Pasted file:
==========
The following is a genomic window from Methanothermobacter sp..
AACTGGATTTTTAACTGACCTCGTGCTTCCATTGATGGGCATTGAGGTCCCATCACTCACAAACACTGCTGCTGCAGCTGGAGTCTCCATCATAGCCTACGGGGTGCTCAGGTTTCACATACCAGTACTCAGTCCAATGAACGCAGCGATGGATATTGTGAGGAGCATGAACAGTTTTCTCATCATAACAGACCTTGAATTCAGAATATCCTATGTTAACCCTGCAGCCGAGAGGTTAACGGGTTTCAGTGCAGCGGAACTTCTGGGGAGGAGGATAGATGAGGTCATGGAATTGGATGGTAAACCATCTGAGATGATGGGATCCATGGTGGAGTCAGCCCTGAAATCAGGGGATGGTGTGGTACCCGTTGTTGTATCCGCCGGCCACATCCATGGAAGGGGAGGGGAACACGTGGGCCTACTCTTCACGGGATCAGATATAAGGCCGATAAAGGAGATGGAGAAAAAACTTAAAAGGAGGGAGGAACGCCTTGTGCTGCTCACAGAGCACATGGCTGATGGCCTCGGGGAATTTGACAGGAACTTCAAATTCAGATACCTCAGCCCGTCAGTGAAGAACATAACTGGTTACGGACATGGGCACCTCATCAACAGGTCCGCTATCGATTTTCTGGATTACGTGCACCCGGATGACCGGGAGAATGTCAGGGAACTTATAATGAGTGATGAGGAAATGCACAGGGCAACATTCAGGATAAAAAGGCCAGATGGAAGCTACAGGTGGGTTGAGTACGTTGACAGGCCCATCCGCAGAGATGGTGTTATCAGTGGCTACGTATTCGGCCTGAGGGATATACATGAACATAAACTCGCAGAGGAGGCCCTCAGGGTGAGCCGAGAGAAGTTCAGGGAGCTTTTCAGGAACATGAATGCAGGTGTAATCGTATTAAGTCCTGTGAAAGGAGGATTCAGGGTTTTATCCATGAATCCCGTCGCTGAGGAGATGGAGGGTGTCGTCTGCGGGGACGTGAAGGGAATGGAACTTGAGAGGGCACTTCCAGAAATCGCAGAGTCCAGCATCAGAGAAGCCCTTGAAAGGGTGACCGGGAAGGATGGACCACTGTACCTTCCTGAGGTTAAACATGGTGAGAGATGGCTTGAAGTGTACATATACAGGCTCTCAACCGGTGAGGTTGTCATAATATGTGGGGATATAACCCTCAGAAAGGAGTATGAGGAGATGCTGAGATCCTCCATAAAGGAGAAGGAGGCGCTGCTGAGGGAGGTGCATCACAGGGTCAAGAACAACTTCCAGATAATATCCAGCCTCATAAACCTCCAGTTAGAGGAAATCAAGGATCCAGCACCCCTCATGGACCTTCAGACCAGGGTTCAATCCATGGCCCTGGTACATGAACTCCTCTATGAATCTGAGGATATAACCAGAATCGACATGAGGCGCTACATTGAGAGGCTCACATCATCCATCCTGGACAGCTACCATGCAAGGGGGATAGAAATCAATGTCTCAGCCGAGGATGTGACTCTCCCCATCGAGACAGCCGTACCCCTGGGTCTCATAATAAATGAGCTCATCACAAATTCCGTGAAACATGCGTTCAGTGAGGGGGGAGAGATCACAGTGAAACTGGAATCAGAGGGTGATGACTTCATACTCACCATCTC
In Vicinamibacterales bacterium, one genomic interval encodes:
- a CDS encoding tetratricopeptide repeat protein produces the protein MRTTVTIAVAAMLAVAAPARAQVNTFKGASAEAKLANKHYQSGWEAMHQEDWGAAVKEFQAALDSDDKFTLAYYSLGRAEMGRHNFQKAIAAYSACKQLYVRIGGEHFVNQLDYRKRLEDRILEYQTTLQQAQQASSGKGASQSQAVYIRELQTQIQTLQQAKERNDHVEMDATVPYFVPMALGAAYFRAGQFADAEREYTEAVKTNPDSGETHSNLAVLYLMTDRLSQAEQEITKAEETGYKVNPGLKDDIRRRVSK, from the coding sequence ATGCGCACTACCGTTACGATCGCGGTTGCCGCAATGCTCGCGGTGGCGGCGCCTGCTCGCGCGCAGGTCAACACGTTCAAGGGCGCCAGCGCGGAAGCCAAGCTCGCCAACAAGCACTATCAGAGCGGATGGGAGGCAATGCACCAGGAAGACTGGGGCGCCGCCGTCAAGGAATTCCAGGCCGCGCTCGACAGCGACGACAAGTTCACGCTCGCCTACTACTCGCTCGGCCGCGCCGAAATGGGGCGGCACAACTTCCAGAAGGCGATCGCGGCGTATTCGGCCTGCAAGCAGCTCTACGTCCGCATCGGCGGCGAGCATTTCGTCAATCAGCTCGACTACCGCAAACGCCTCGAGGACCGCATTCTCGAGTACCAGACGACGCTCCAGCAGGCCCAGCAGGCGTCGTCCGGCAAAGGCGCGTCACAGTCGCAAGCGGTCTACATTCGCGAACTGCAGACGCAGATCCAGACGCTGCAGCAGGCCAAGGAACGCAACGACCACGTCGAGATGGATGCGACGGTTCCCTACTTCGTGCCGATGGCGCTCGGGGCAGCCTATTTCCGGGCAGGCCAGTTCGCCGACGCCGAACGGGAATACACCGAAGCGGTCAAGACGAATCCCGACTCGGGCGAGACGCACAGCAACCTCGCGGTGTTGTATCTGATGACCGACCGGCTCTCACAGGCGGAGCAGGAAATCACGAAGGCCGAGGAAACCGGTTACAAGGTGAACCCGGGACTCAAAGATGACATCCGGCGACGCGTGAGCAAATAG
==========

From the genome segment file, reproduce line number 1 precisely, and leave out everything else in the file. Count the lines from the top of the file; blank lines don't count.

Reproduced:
The following is a genomic window from Methanothermobacter sp..